Why does time have to go by so quickly?
In less than a month, my baby will be starting kindergarten. Though she's technically my granddaughter, she is nonetheless my baby. My 5-year-old baby.
Sure, I've seen signs that she's really no longer a baby. She no longer willingly lets me tickle her belly button, and she's not too fond of me kissing the back of her neck.
She's ditched "Dora" for "iCarly," and prefers dancing to "Thriller" over "Twinkle, Twinkle Little Star."
I've got to face it. She's growing up.
Historically, with my children, I've had difficulties dealing with major milestones like starting school, whether it's kindergarten or college. Cutting apron strings is seriously hard for me.
The day my oldest daughter moved away from home many years ago, my other three children and I stood on the porch crying as she pulled out of the driveway. I stood there with a wet cloth on my face.
It never got easier.
Years later, when my second daughter was heading back to college after a weekend visit home, I cried so hard and long after she left, I made myself physically ill. At least that's what I thought. Turns out I was having a gall bladder attack and had to have surgery several days later.
And, today, I have a son in graduate school in San Diego. It's always painful to say goodbye to him when we visit each other. He's getting married soon, in San Diego, and I adore his wife-to-be. So, now, when I leave after a visit, though I'm very happy, I'll probably cry more because I'm leaving two people I love.
Why is it so hard for me?
Is it because when I see my 30-year-old son, I still see him as my precious little boy?
Is it because when I kiss my little granddaughters, I smell their baby smells and feel their soft cheeks? Is it because the sound of their voices produces off-the-charts endorphins in me? It's euphoric.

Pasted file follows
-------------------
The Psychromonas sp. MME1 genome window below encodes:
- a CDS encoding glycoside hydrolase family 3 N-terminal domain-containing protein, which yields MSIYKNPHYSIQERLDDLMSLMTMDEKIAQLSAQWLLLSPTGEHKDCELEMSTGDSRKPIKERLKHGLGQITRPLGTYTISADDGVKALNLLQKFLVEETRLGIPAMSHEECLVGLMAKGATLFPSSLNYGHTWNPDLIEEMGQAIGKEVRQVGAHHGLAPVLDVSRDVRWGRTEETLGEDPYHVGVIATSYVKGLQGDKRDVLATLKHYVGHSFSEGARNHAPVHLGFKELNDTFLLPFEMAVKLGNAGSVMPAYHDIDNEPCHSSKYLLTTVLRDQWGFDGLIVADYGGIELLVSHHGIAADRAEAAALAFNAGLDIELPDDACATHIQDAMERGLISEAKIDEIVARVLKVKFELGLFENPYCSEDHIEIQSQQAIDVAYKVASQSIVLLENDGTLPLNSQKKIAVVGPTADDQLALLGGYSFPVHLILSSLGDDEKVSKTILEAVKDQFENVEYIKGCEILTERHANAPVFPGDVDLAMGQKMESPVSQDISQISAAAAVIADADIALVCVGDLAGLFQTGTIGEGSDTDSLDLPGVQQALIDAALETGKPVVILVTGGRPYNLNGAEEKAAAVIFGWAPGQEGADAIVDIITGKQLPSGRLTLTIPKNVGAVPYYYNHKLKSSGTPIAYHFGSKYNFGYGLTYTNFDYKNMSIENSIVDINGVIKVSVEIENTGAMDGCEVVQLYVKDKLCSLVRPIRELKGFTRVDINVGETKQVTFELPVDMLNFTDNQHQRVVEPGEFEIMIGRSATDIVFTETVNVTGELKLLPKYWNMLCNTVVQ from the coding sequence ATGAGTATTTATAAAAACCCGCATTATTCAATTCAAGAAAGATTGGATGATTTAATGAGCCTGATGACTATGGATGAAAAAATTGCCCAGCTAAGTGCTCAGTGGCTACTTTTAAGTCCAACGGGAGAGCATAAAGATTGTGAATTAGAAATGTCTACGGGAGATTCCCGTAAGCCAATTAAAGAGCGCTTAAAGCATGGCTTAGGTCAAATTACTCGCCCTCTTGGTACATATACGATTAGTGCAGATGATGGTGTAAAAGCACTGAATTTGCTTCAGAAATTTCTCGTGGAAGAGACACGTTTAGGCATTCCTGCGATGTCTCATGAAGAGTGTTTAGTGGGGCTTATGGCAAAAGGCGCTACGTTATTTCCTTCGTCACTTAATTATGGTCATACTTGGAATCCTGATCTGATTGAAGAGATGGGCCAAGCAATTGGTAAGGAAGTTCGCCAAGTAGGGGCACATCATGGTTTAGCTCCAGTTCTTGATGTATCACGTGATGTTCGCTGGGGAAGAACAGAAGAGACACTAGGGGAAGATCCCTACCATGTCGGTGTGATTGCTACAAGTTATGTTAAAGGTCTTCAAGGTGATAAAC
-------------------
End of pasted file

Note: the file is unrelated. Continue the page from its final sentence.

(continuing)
Still, I get the same feeling when I'm with my adult children.
I recently spent a lot of time with my second daughter, and it was like I was in heaven. She's a scientist/teacher, and because she's on summer vacation, she has more free time. Being with her as an adult is not unlike being with her as a child. She makes me laugh, makes me proud and teaches me new things. She is so much fun. She moved back to Chattanooga several years ago after completing her post-doctorate work in San Francisco. It's been a long time since we've spent so much quality time together, and I enjoyed every second.
And because my other daughter and two granddaughters live next door and I get to see them almost daily, I am incredibly fortunate. And I see my oldest son often, as well.
Still, time goes by too fast.
I know my granddaughter will enjoy kindergarten. Preschool has prepared her and she knows what to expect. That's a good thing.
And, in reality, it doesn't matter her age. Like her sister, mother, aunt and uncles, she will always be my baby.
Feature writer Karen Nazor Hill covers fashion, design, home and gardening, pets, entertainment, human interest features and more. She also is an occasional news reporter and the Town Talk columnist. She previously worked for the Catholic newspaper Tennessee Register and was a reporter at the Chattanooga Free Press from 1985 to 1999, when the newspaper merged with the Chattanooga Times. She won a Society of Professional Journalists Golden Press third-place award in feature writing for ...